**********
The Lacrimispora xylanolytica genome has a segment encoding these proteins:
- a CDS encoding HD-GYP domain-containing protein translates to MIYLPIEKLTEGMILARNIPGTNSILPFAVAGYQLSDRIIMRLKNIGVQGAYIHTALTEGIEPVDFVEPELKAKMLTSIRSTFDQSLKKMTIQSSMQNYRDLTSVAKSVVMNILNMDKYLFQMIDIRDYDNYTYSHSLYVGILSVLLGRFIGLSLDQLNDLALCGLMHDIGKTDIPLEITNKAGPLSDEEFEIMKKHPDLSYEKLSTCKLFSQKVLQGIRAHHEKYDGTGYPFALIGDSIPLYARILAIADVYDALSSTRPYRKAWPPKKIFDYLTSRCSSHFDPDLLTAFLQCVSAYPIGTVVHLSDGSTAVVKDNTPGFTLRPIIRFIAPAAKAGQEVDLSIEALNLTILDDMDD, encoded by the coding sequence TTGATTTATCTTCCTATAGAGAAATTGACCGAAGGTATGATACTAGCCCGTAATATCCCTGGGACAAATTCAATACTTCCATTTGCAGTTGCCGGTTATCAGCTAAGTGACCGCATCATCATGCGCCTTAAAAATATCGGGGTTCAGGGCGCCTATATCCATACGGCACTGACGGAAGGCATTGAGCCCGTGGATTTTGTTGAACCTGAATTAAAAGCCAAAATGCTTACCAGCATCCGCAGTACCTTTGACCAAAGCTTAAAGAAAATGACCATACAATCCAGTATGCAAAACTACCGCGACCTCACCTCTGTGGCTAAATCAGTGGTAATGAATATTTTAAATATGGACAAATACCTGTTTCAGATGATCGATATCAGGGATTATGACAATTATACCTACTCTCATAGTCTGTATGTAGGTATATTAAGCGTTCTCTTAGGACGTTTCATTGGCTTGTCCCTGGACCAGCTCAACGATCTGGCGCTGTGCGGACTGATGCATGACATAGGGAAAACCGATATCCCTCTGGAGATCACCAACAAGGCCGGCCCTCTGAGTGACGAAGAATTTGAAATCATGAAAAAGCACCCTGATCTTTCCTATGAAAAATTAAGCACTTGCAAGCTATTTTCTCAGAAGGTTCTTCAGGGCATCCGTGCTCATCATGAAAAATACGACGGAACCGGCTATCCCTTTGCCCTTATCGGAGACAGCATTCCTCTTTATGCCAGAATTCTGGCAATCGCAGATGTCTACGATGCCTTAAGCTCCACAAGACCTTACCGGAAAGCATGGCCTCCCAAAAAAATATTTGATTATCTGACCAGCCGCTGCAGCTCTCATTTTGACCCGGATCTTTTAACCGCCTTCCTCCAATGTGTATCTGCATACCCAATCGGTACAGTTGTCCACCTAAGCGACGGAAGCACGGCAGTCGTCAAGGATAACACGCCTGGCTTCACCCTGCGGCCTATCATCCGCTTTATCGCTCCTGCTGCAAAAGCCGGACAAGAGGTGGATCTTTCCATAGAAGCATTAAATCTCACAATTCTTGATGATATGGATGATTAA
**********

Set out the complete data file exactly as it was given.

The Lacrimispora xylanolytica genome has a segment encoding these proteins:
- a CDS encoding HD-GYP domain-containing protein translates to MIYLPIEKLTEGMILARNIPGTNSILPFAVAGYQLSDRIIMRLKNIGVQGAYIHTALTEGIEPVDFVEPELKAKMLTSIRSTFDQSLKKMTIQSSMQNYRDLTSVAKSVVMNILNMDKYLFQMIDIRDYDNYTYSHSLYVGILSVLLGRFIGLSLDQLNDLALCGLMHDIGKTDIPLEITNKAGPLSDEEFEIMKKHPDLSYEKLSTCKLFSQKVLQGIRAHHEKYDGTGYPFALIGDSIPLYARILAIADVYDALSSTRPYRKAWPPKKIFDYLTSRCSSHFDPDLLTAFLQCVSAYPIGTVVHLSDGSTAVVKDNTPGFTLRPIIRFIAPAAKAGQEVDLSIEALNLTILDDMDD, encoded by the coding sequence TTGATTTATCTTCCTATAGAGAAATTGACCGAAGGTATGATACTAGCCCGTAATATCCCTGGGACAAATTCAATACTTCCATTTGCAGTTGCCGGTTATCAGCTAAGTGACCGCATCATCATGCGCCTTAAAAATATCGGGGTTCAGGGCGCCTATATCCATACGGCACTGACGGAAGGCATTGAGCCCGTGGATTTTGTTGAACCTGAATTAAAAGCCAAAATGCTTACCAGCATCCGCAGTACCTTTGACCAAAGCTTAAAGAAAATGACCATACAATCCAGTATGCAAAACTACCGCGACCTCACCTCTGTGGCTAAATCAGTGGTAATGAATATTTTAAATATGGACAAATACCTGTTTCAGATGATCGATATCAGGGATTATGACAATTATACCTACTCTCATAGTCTGTATGTAGGTATATTAAGCGTTCTCTTAGGACGTTTCATTGGCTTGTCCCTGGACCAGCTCAACGATCTGGCGCTGTGCGGACTGATGCATGACATAGGGAAAACCGATATCCCTCTGGAGATCACCAACAAGGCCGGCCCTCTGAGTGACGAAGAATTTGAAATCATGAAAAAGCACCCTGATCTTTCCTATGAAAAATTAAGCACTTGCAAGCTATTTTCTCAGAAGGTTCTTCAGGGCATCCGTGCTCATCATGAAAAATACGACGGAACCGGCTATCCCTTTGCCCTTATCGGAGACAGCATTCCTCTTTATGCCAGAATTCTGGCAATCGCAGATGTCTACGATGCCTTAAGCTCCACAAGACCTTACCGGAAAGCATGGCCTCCCAAAAAAATATTTGATTATCTGACCAGCCGCTGCAGCTCTCATTTTGACCCGGATCTTTTAACCGCCTTCCTCCAATGTGTATCTGCATACCCAATCGGTACAGTTGTCCACCTAAGCGACGGAAGCACGGCAGTCGTCAAGGATAACACGCCTGGCTTCACCCTGCGGCCTATCATCCGCTTTATCGCTCCTGCTGCAAAAGCCGGACAAGAGGTGGATCTTTCCATAGAAGCATTAAATCTCACAATTCTTGATGATATGGATGATTAA